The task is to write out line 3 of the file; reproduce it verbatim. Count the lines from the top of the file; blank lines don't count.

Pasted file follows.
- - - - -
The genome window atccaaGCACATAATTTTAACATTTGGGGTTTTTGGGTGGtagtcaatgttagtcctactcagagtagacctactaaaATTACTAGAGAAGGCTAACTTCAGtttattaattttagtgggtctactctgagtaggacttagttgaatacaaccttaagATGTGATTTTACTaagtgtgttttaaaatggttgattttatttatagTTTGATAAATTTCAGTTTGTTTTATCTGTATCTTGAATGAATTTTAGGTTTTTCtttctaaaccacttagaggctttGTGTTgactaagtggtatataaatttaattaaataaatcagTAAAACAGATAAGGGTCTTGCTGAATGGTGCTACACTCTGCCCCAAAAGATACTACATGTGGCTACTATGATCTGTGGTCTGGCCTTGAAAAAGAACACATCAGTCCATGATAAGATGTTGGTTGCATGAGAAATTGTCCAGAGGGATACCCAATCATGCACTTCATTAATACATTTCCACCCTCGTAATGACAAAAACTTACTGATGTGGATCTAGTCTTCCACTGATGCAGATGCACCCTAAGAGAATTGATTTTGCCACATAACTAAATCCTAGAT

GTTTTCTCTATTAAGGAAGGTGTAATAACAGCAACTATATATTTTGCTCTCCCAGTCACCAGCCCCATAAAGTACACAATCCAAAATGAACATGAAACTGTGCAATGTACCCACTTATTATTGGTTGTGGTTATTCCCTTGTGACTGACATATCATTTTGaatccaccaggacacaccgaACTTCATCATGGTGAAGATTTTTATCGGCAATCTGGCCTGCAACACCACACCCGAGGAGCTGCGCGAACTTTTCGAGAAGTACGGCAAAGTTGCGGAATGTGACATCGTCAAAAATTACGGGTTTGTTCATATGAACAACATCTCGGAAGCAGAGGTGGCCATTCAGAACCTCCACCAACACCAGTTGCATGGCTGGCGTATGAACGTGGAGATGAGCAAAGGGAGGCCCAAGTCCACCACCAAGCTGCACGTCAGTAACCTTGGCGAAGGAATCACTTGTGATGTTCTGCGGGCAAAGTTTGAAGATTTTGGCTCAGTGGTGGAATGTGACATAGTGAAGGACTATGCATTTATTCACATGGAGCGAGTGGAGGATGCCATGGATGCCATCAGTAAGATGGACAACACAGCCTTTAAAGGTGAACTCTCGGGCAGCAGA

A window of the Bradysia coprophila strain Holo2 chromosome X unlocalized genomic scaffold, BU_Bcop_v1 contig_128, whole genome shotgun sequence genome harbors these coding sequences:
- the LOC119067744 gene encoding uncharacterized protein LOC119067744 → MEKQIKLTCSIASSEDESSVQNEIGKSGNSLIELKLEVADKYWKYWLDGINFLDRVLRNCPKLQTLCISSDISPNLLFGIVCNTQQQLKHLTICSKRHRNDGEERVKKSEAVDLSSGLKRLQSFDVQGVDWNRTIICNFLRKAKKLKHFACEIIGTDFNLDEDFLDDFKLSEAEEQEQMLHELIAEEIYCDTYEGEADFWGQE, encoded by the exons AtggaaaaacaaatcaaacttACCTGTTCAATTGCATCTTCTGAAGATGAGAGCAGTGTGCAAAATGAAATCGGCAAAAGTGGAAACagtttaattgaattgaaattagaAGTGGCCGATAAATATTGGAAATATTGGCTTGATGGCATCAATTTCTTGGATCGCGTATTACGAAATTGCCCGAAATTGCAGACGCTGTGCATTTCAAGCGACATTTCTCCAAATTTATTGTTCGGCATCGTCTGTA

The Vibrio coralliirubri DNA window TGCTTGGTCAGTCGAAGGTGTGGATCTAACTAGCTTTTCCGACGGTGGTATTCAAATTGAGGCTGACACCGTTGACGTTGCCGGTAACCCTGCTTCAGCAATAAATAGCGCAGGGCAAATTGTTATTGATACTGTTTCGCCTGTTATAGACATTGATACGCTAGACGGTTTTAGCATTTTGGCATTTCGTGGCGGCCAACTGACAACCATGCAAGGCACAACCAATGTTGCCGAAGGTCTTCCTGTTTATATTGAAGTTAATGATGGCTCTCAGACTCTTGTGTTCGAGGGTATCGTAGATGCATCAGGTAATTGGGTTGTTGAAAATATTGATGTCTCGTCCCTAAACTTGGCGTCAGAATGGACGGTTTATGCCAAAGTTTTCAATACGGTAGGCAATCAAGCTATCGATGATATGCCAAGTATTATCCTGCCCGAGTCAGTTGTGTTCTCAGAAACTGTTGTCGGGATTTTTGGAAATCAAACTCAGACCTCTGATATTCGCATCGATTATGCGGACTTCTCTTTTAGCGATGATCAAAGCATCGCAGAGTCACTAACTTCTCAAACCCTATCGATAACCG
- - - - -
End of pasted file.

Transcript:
A window of the Bradysia coprophila strain Holo2 chromosome X unlocalized genomic scaffold, BU_Bcop_v1 contig_128, whole genome shotgun sequence genome harbors these coding sequences: